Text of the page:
A headline of the DNR plan is user fees for non-sportsmen, but this would only be at “designated areas” of some WMAs. Sportsmen are asked to comment on a plan where non-sportsmen would be charged in some cases, but not in others. Meanwhile, sportsmen would still be required to pay across the board, regardless of services and opportunities provided.
The bottom line is that hikers, birders and bikers will not be charged on all WMA lands. So, on some lands, only sportsmen will pay — still. The determinant of where non-sportsmen will and will not be charged is likely related to something called Special Use. At the public meeting, Eric VanDeGenachte, special projects manager for the DNR Parks, Recreation and Historic Sites Division, referred to these areas as “mini-parks.” Currently, such areas would be the hang-gliding port at Crockford-Pigeon Mountain WMA, the various shooting ranges and state-owned boat ramps.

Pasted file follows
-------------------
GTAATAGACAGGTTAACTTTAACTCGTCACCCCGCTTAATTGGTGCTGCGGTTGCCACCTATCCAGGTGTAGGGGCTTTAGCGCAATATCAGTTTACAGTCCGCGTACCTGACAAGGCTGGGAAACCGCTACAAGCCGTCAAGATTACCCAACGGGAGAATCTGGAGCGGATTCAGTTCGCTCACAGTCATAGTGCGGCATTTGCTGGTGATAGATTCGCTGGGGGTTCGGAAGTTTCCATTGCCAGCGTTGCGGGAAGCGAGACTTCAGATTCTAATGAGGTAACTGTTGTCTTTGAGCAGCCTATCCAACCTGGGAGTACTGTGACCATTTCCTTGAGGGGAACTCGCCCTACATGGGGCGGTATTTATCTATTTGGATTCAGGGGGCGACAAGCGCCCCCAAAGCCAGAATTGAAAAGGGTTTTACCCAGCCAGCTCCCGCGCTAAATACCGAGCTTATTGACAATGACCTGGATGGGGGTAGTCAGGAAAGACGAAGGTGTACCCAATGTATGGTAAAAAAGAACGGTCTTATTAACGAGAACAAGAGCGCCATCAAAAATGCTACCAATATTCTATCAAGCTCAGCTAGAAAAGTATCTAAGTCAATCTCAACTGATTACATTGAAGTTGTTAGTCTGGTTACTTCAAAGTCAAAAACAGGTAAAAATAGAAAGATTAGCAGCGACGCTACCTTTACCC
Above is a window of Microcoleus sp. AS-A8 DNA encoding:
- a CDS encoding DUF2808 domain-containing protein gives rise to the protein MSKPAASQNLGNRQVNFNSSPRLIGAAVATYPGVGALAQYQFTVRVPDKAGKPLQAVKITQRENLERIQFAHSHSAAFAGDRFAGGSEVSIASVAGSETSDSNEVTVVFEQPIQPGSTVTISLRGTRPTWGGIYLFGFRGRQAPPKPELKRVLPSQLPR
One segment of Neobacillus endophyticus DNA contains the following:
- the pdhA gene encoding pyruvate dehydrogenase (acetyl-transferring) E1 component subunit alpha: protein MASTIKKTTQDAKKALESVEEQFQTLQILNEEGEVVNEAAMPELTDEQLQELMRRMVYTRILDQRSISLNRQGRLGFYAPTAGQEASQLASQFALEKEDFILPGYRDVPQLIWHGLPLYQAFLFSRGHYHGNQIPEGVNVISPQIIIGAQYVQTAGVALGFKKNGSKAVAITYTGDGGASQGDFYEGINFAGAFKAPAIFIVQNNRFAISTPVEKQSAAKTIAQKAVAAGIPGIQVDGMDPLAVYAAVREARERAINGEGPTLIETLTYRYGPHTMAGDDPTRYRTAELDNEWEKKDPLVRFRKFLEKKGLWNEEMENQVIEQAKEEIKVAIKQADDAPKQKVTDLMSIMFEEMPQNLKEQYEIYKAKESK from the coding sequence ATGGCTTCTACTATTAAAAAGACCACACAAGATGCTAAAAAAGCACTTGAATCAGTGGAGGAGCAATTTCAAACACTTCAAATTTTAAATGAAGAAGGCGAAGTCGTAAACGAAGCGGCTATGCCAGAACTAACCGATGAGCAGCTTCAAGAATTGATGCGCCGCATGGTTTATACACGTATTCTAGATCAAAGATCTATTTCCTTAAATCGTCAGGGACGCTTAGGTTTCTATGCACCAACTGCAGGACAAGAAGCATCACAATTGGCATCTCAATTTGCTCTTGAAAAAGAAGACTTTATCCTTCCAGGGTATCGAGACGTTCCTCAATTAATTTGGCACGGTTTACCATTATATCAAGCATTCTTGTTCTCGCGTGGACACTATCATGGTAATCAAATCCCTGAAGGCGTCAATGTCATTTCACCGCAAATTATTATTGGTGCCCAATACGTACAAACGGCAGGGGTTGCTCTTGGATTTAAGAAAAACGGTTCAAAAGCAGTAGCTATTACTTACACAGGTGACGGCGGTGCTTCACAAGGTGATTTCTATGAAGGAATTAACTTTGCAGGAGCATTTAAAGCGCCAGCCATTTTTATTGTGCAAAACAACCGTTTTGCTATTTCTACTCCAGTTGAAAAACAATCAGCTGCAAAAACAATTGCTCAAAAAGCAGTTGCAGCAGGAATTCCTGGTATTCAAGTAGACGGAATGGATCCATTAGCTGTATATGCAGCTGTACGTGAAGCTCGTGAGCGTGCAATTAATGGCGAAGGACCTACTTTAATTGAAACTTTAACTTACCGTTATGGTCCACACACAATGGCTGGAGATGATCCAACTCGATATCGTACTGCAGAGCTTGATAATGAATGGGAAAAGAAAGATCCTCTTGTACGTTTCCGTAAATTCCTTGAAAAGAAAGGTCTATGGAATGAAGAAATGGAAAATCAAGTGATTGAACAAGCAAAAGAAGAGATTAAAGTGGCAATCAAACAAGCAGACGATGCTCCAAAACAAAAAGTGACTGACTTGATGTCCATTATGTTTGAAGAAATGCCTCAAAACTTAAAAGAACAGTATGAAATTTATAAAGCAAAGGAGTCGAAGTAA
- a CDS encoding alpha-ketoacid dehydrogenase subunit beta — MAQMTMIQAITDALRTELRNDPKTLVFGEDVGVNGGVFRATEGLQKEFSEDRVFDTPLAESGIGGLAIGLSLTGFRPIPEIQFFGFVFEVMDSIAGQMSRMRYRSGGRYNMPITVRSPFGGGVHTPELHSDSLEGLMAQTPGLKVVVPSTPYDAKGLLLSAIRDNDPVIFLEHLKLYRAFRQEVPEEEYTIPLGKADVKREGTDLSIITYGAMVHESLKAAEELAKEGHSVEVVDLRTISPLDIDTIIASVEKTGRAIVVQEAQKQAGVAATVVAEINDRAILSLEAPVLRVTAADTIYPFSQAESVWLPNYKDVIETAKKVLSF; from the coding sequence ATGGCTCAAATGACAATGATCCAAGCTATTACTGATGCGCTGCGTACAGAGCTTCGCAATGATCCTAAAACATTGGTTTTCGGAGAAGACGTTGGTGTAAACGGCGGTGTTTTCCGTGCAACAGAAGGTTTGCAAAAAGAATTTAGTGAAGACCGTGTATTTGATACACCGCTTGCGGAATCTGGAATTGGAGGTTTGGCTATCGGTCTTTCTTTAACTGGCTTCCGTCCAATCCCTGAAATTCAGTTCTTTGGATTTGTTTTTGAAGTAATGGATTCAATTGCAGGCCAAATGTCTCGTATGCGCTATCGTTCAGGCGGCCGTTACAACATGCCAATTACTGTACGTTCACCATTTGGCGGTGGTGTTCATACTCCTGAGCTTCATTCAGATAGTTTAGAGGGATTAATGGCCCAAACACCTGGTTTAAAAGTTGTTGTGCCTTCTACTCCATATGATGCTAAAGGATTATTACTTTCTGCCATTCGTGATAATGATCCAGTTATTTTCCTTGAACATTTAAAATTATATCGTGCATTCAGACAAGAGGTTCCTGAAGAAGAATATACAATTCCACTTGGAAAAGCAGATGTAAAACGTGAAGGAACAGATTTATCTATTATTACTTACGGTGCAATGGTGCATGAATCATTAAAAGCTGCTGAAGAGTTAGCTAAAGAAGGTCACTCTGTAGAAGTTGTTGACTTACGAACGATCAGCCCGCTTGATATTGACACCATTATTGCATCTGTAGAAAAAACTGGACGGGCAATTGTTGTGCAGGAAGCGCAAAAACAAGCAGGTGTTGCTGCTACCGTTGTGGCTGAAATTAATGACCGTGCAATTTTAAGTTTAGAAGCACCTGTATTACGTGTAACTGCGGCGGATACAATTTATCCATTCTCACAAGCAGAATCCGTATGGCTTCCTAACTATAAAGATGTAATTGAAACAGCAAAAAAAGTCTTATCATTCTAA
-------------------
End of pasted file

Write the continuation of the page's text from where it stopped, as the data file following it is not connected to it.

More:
If in the future WRD built improved access to other WMAs, they could justify charging non-sportsmen to use the facilities. DNR would have financial incentive to create horse trails, bike trails and other recreational opportunities on WMAs.
DNR plans to make WMA lands more attractive to other users was a major sticking point for sportsmen at the public meetings. By increasing the availability and attractiveness for others, are the WMAs less attractive to sportsmen?